Pierce replied Nov. 27 that the prayer has stopped.
Gideons not welcome in Virginia school
Park View Middle School in Boydton, Va., will no longer allow Gideons Internation to have access to students. A local complainant reported men were distributing bibles and a teacher even told students “don’t forget to get your bibles” as they boarded the school bus.
“When a school distributes religious literature to its students, even passively, it has unconstitutionally entangled itself with a religious message, in this case a Christian message,” wrote Staff Attorney Patrick Elliott on Oct. 26 to Superintendent James Thornton.
Thornton answered Nov. 7 and said all school personnel had been informed of the district’s policy. In a memo to staff, Thornton advised: “If the purpose of the activity is not secular, if the effect of the activity is to advance or inhibit religion, or if the activity involves an excessive entanglement, then the activity is unconstitutional and will not be permitted.”
Religious emails to be reviewed
Wichita Public Schools in Wichita, Kan., is revising school policy after Staff Attorney Stephanie Schmitt’s Nov. 8 letter to Superintendent John Allison. Two staff members at Wichita West High School had bible quotations in their official district email signature.
Schmitt reminded Allison that was offensive and unconstitutional.
General Counsel Thomas Powell responded Dec. 7, writing that the email situation will be addressed along with separation of church/state in revisions of school policy.
Police Latin crosses out in Texas
The Cedar Park, Texas, Police Department will remove Latin cross depictions after getting FFRF’s letter. FFRF also took issue with the city’s “Police Chaplain,” especially since he drove a vehicle with an official department seal and the words “Chaplain, City of Cedar Park.”
Staff Attorney Andrew Seidel wrote to Mayor Matt Powell and the council in July asking for removal of the cross on all city items. He also pointed out the impropriety of even having a chaplain program. “[T]hey are unnecessary, because unlike prisons or the military, the government is not burdening anyone’s religious practice.”
In a Dec. 6 phone call with the city attorney, Seidel learned that police badges, cars and shirts will no longer feature a Latin cross by the end of January.
‘Choose Life’ plates struck down in N.C.
CNN reported that U.S. District Judge James Fox ruled Dec. 7 that North Carolina’s “Choose Life” license plates are unconstitutional.
“The state’s offering a Choose Life license plate in the absence of a pro-choice alternative constitutes viewpoint discrimination in violation of the First Amendment,” Fox wrote.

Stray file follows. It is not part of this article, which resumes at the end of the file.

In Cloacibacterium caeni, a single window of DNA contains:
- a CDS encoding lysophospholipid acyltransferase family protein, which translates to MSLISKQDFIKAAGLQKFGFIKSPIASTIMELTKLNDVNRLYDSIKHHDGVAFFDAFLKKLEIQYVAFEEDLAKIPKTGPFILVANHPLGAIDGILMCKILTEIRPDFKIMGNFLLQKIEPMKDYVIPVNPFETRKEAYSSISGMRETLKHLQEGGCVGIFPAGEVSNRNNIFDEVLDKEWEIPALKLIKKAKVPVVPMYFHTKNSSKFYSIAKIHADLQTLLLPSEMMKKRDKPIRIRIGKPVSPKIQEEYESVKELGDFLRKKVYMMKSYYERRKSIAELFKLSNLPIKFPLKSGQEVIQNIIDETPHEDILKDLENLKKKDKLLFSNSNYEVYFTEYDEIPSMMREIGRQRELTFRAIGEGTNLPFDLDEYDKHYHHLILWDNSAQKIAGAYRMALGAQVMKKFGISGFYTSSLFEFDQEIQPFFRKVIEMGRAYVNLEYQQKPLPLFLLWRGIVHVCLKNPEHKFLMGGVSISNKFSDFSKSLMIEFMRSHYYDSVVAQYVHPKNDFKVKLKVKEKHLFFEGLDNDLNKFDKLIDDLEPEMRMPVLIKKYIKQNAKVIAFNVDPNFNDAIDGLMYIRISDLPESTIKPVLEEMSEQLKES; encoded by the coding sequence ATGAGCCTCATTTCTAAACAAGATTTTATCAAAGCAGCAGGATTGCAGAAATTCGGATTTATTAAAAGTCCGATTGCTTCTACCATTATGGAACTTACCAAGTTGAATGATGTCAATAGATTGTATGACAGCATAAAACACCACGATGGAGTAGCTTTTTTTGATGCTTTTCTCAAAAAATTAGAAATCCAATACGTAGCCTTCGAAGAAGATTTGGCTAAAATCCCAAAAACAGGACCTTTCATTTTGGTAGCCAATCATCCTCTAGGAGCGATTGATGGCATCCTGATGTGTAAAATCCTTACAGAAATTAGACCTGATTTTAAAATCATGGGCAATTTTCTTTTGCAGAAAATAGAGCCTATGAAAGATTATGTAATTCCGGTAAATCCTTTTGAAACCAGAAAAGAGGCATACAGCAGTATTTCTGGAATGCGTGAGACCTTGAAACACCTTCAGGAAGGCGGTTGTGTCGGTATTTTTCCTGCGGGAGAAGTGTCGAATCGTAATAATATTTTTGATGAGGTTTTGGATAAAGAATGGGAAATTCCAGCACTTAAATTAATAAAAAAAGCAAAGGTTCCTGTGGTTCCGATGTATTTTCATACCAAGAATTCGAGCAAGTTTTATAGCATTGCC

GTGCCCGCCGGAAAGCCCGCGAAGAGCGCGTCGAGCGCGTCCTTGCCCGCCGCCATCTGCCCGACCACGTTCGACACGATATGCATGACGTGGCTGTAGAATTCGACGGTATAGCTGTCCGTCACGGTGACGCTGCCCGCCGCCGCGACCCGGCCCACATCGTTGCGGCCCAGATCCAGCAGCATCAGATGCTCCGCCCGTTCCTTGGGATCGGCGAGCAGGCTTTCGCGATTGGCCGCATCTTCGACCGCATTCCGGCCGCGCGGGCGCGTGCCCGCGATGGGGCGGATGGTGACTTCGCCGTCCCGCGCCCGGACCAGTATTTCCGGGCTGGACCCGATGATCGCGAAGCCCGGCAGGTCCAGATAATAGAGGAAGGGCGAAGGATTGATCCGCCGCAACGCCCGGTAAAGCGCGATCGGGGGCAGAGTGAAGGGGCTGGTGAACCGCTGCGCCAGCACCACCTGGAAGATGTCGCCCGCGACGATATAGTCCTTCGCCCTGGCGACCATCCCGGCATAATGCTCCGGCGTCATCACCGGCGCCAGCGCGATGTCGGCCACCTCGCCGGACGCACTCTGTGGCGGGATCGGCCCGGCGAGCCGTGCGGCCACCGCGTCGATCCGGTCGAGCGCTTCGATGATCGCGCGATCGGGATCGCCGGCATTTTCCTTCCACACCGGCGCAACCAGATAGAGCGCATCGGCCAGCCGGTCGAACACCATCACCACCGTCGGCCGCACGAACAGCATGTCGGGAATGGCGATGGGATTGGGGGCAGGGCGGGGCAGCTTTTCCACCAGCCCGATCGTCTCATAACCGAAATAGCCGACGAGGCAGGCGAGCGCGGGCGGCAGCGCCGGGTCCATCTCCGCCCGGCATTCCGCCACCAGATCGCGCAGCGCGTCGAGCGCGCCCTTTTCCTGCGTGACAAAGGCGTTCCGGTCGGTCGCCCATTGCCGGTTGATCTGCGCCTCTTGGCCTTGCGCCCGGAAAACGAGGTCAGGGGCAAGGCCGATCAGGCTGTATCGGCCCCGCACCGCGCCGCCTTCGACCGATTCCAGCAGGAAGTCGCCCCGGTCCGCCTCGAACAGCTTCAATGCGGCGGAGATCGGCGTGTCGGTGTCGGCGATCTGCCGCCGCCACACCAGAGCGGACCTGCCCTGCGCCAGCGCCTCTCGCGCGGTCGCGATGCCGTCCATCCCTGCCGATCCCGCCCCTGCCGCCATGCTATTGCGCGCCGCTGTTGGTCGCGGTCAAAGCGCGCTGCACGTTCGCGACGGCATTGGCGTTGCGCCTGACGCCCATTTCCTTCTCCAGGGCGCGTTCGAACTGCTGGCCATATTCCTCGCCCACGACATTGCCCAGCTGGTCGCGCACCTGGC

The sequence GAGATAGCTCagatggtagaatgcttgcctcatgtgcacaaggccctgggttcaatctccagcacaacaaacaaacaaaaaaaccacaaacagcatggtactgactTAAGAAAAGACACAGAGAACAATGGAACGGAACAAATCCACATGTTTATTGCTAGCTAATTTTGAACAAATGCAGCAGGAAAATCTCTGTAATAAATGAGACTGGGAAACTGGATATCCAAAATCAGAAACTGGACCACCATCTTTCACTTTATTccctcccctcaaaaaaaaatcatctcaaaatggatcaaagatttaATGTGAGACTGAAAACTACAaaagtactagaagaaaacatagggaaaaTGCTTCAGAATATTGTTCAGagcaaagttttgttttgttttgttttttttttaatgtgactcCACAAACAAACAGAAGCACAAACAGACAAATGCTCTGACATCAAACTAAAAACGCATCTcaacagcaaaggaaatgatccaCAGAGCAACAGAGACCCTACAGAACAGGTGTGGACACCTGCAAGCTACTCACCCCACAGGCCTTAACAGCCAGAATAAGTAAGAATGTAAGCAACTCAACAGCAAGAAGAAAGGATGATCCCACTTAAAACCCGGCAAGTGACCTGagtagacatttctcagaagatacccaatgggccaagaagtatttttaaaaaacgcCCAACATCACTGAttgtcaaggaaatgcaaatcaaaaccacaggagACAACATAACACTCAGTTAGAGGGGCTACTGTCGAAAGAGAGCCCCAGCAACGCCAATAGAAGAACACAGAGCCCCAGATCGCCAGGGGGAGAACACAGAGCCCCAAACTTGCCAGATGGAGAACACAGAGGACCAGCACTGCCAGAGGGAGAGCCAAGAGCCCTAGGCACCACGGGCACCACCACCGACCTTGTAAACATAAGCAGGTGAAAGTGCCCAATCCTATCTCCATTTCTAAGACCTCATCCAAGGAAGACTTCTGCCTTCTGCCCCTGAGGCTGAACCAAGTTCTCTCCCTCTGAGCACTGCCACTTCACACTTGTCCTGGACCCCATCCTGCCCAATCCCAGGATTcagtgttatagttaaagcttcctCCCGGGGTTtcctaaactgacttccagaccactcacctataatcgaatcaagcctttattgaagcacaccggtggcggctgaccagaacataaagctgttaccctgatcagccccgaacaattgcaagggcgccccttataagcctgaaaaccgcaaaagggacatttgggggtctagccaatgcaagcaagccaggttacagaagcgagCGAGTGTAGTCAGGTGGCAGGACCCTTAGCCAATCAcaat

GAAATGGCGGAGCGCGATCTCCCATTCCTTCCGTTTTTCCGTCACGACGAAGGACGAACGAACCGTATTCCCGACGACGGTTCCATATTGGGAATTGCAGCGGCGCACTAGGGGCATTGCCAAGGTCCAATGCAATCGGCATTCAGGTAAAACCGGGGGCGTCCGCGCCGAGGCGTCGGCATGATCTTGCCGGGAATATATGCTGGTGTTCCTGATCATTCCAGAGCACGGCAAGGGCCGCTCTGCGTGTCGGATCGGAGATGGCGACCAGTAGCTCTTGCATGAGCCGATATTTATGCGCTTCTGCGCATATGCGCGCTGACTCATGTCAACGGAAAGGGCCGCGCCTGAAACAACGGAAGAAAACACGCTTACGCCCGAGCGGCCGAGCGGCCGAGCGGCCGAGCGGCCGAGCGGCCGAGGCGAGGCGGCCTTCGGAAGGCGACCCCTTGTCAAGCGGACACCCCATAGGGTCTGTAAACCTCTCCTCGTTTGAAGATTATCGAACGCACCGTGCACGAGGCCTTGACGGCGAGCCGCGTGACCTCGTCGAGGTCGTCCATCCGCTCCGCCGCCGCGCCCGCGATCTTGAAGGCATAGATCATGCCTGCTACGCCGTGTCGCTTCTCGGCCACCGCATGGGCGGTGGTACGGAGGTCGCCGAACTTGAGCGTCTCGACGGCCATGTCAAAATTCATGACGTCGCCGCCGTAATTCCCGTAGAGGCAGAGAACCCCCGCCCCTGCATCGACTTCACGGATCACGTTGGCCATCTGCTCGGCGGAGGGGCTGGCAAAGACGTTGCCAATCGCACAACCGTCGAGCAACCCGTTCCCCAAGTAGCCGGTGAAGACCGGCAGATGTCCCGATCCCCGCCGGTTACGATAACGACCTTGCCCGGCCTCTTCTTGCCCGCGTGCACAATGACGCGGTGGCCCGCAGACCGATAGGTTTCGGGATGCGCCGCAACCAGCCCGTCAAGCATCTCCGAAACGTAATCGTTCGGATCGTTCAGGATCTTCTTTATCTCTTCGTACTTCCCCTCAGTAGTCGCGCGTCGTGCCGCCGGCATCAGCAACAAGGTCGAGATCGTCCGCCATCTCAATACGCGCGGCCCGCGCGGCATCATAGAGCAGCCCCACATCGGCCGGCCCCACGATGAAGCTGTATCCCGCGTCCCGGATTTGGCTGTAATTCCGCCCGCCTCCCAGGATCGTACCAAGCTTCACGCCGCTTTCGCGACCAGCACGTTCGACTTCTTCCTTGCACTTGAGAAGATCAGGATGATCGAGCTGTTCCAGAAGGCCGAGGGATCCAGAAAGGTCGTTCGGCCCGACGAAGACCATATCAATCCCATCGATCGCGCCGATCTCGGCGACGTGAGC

Republican state Rep. Mitch Gillespie, who sponsored the bill for the plates, wants to appeal the decision.
Lawmakers voted down amendments that would have created pro-choice alternatives such as “Trust Women. Respect Choice.”
Judge charged for religion in courthouse
The Florida Judicial Qualifications Commission has filed notice of formal charges against Leon County Judge Judith Hawkins for allegedly running a religious materials business out of the courthouse, WCTV reported Dec. 6.
Hawkins is accused of using her county email account, judicial assistant and her office spaces and equipment to create, edit and promote Gaza Road Ministry products “to the detriment of the prompt and efficient administration of justice.”
She makes $142,000 annually as a judge.
Texas student refuses school’s ‘beastly’ ID
Northside Independent School District in San Antonio, Texas, which started requiring students to wear radio frequency identification tracking chips this year, is being sued in federal court by sophomore Andrea Hernandez, who refuses to wear the ID tag on biblical grounds.
The Rutherford Institute, an evangelical legal group in Charlottesville, Va., is representing Hernandez. Institute President John Whitehead told the Washington Post that, according to the Hernandez family’s beliefs, “any kind of identifying badge from the government is the mark of the beast, which means that you pay allegiance to a false God.”
District officials have repeatedly offered to let Hernandez come to school wearing an ID card without the chip and battery. Her lawyers have filed a motion claiming that a badge with no tracking capabilities still runs counter to her Christian principles.